Montana joins others in effort to bolster internet privacy

States have started writing their own legislation to protect broadband privacy after Congress voted to repeal regulations that would have required internet providers to obtain their customers' consent before collecting their personal information.

On Monday, the Montana Senate approved a budget provision that would bar internet providers like Charter and Comcast from being awarded state contracts if they collect data from their customers without consent. That legislation is similar to a measure that is moving through the Minnesota Legislature.

Montana Sen. Ryan Osmundson, R-Buffalo, said he introduced the measure as a response to Congress' vote to repeal the Obama-era Federal Communications Commission rules, which have not yet taken effect.

"It has become apparent to us that they have the ability to use your information in ways to market to you, and, quite frankly, sell that information," Osmundson said of internet providers. "We're basically saying they cannot do business with the state if they're collecting personal information without the consent of the individual."

Montana, Minnesota and Illinois are among the states considering legislation to protect their residents' information, such as their browsing history.

Illinois is considering two bills, one that would allow people to find out what information internet companies have collected on them and with whom they share that information. Another would require mobile applications to get permission before tracking user locations. Maryland lawmakers tried but failed to introduce a similar bill late in the legislative session.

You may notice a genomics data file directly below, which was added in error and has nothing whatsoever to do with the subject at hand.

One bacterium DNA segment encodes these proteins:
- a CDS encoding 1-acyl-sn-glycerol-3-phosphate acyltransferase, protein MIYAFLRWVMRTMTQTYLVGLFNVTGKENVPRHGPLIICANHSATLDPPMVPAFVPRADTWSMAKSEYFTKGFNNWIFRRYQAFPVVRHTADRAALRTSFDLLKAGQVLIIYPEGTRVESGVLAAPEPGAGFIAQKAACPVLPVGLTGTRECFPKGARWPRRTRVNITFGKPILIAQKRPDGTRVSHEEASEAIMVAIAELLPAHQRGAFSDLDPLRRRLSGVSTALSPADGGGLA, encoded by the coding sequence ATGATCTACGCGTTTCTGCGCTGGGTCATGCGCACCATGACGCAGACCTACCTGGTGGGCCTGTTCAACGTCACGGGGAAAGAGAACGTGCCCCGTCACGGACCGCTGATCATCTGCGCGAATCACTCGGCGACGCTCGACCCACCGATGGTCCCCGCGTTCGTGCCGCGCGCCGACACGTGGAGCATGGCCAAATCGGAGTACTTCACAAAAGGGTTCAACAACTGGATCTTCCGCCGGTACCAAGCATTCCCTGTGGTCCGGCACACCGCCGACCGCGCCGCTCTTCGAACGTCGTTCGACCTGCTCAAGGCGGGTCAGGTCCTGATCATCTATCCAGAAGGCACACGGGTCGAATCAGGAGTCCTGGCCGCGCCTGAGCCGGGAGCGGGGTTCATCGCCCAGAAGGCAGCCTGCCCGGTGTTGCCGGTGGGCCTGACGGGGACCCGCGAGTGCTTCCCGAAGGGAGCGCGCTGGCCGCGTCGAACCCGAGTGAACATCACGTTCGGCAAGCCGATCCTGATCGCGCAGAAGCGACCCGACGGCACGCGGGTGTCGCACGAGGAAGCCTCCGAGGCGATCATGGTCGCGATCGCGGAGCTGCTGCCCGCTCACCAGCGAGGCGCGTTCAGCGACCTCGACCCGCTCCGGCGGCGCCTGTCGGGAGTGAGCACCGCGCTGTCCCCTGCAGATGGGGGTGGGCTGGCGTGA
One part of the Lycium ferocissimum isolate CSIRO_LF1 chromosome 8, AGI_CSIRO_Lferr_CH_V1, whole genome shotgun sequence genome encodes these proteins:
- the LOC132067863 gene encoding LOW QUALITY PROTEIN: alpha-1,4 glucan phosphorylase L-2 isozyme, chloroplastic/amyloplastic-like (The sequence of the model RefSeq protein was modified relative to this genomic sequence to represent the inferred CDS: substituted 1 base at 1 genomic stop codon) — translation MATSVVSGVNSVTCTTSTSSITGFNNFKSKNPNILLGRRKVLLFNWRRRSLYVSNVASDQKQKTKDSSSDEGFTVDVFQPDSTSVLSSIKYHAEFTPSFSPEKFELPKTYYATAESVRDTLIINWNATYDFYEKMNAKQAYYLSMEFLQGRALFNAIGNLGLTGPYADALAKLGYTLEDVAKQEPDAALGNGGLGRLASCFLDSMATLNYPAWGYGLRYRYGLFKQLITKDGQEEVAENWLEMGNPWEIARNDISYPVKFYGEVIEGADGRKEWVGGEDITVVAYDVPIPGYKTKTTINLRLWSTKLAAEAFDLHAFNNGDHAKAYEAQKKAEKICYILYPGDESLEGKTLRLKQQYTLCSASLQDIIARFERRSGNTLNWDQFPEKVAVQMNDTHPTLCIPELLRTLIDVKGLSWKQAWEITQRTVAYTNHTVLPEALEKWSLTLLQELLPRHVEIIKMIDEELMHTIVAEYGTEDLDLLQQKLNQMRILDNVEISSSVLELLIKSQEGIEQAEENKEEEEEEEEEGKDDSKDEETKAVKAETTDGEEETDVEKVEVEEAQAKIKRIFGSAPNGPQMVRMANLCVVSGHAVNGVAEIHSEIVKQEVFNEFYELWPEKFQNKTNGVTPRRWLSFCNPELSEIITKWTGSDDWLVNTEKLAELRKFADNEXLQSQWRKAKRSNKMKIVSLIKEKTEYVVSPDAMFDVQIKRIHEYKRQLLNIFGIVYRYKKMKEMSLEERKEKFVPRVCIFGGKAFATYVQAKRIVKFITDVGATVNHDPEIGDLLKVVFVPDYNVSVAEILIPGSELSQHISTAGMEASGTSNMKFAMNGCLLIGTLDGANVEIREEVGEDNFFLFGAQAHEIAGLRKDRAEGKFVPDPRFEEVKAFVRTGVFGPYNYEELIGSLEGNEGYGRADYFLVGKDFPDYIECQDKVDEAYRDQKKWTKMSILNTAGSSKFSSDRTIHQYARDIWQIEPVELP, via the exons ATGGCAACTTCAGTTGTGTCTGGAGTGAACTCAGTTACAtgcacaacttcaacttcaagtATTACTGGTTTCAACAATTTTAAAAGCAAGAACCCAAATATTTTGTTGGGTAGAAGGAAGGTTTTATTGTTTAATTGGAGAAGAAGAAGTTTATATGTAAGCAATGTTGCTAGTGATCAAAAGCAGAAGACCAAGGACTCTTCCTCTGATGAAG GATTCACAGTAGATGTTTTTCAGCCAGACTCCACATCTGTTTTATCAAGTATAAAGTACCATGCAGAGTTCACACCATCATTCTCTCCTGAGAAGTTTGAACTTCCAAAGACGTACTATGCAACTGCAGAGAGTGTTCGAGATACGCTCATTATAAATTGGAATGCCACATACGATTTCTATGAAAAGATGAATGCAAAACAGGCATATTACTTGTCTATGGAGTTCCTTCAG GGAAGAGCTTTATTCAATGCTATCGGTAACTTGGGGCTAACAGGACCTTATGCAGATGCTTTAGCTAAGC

The Obama-era regulation, which was to have taken effect later this year, would have required internet providers to receive consent before sharing customers' personal information. Congress' vote means companies will be able to continue using customers' data until a customer tells them to stop.

Dallas Harris, a policy fellow at Public Knowledge, a group that advocates for open internet, said states are largely free to put in stricter regulations than what Congress requires.

Harris said to look for more states to pass laws because they feel they have to step up and protect their residents when Congress wouldn't do so.

"Internet service providers have put themselves in a bit of a conundrum here," Harris said. "They've bucked the federal rule, and they're going to get what they hate the most — a bunch of state laws."



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